3. Raise a unicorn, a technology developer with claims expertise. For all the components to work cohesively, someone must understand how everything fits and works together. Required is a computer science expert who possesses a background in claims, an engineer who can process the various functions and “customers” that our system serves. This person needs to know what happens in our industry on a day-to-day basis, then be able to materialize and effectuate the processes and tools we employ. Is s/he able to envision the next unique situation proactively, so that we’re not always repeating to ourselves, “I never thought of that”? Any developer of our new claims technology must be able to max out the system, to take it as far as its potential will allow. This will require a unique pairing of skills.
4. It still takes a human. Every client is different and so even the most automated technology tends to require routine human involvement. There is no one-size-fits-all. When supplying claims data, for example, everyone has different underwriting criteria. Further, the challenge of conforming the two is compounded when Client A requires something slightly different than Client B. It becomes a decision tree. Working to clients’ individual preferences still requires competent human interaction. We can automate large parts, but the system can’t be entirely automated. Whether we’re serving commercial property, commercial general liability, or any other business line, the level of customization never ceases to amaze.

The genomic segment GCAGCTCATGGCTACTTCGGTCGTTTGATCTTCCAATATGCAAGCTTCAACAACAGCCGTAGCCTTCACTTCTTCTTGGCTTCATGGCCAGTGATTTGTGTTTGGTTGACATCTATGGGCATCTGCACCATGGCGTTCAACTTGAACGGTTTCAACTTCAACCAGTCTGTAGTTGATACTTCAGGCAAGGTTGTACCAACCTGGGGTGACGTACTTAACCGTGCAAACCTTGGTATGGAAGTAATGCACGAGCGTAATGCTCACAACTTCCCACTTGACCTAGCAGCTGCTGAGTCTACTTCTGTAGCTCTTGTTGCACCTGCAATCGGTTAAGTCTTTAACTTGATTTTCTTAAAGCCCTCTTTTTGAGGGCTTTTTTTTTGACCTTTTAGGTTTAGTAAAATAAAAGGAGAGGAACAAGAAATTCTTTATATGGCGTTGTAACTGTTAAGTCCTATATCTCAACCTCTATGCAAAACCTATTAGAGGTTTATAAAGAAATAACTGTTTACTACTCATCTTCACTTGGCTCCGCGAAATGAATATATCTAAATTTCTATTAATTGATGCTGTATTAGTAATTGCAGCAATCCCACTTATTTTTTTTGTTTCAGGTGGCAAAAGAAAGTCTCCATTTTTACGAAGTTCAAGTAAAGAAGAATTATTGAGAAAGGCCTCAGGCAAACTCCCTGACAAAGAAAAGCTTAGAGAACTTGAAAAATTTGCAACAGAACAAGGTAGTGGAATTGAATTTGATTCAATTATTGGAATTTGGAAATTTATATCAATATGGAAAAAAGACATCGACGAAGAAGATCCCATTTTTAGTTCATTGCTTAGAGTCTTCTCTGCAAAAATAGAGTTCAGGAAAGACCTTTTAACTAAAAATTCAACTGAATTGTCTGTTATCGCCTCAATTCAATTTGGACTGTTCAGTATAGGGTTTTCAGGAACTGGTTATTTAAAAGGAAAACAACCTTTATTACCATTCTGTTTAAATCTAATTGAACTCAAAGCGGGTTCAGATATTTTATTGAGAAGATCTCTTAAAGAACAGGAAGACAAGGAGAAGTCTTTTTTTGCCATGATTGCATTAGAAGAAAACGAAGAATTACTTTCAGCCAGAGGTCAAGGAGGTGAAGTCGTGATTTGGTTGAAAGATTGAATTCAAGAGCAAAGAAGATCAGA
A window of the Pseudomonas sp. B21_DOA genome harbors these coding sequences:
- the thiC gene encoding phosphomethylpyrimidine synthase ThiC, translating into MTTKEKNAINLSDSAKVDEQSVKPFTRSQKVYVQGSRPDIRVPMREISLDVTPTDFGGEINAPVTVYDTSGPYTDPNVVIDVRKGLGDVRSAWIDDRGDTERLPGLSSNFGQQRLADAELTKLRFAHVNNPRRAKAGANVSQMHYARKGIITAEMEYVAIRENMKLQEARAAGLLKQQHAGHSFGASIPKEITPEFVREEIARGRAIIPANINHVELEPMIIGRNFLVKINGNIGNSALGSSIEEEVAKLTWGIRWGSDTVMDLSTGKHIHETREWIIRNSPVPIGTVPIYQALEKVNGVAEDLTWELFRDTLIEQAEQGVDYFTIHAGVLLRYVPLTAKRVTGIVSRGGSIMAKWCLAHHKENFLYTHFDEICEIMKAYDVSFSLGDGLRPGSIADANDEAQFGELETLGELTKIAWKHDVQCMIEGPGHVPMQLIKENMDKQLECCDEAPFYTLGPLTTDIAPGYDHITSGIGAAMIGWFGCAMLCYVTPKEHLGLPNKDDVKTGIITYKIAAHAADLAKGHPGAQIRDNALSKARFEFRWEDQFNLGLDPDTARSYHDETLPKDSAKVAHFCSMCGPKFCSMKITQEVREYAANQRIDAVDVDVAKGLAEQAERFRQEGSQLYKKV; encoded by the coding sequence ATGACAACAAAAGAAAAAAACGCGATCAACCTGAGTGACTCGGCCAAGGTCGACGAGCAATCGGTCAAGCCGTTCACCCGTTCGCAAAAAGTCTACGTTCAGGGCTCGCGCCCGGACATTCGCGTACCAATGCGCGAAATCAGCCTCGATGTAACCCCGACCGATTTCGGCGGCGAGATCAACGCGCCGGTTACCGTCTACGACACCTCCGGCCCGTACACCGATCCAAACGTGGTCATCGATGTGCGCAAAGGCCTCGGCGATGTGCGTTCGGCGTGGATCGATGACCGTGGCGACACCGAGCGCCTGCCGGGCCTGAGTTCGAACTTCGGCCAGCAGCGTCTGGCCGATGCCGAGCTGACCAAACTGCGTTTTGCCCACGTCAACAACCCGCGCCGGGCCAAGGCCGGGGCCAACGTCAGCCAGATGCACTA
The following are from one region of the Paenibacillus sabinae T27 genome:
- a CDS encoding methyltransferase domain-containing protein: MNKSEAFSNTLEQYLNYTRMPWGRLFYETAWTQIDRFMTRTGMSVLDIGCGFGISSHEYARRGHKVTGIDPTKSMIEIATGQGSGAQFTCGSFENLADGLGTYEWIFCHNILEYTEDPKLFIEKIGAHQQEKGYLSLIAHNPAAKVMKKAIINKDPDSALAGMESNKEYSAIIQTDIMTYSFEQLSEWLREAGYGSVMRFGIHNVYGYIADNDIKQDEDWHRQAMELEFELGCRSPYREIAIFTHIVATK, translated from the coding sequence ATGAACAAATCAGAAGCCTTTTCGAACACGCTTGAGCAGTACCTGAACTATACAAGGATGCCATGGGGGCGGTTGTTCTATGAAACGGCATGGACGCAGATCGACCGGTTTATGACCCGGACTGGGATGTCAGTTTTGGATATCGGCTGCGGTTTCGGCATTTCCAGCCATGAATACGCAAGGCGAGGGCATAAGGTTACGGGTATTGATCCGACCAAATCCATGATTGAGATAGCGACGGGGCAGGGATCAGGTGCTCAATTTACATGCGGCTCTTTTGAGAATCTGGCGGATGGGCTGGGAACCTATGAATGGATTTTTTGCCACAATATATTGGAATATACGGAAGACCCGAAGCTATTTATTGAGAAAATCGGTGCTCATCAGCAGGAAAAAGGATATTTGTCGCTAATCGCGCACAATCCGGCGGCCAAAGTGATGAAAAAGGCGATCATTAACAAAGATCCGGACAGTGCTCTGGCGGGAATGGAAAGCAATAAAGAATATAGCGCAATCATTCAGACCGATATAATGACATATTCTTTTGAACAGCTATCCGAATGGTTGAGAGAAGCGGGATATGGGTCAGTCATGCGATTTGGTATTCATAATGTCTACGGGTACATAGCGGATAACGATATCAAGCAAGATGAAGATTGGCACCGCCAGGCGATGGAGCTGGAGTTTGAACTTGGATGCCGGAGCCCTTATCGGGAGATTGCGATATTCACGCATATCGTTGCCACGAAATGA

5. Keep team members engaged. Involving employees in a new claims system’s design and integration is vital but can be a challenge. On one hand, their input is crucial. We want engaged, passionate co-workers. And people want to feel heard and valued. But if the development process becomes too time-consuming or technical, it can backfire. People feel like they need a computer science degree to participate in meetings. Even the best employees tune out. Further, soliciting but infrequently implementing their input can kill employee satisfaction and morale. So, it’s a fine line. We need to balance giving them a voice in the process and keeping discussions relevant while offering the training they’ll need to develop and get the most out of the new system. Supporting them is my job.
Generally, few insured parties encounter a loss situation and so, when it happens, people can get emotional, frightened, and feel out of their element. One of our most important jobs is to hold people’s hands, to tell them things are going to be okay, and show them that we’re here to help them. That means developing robust claims technology that is forward-looking, ever-evolving, easy to use, and keeps human needs at the center.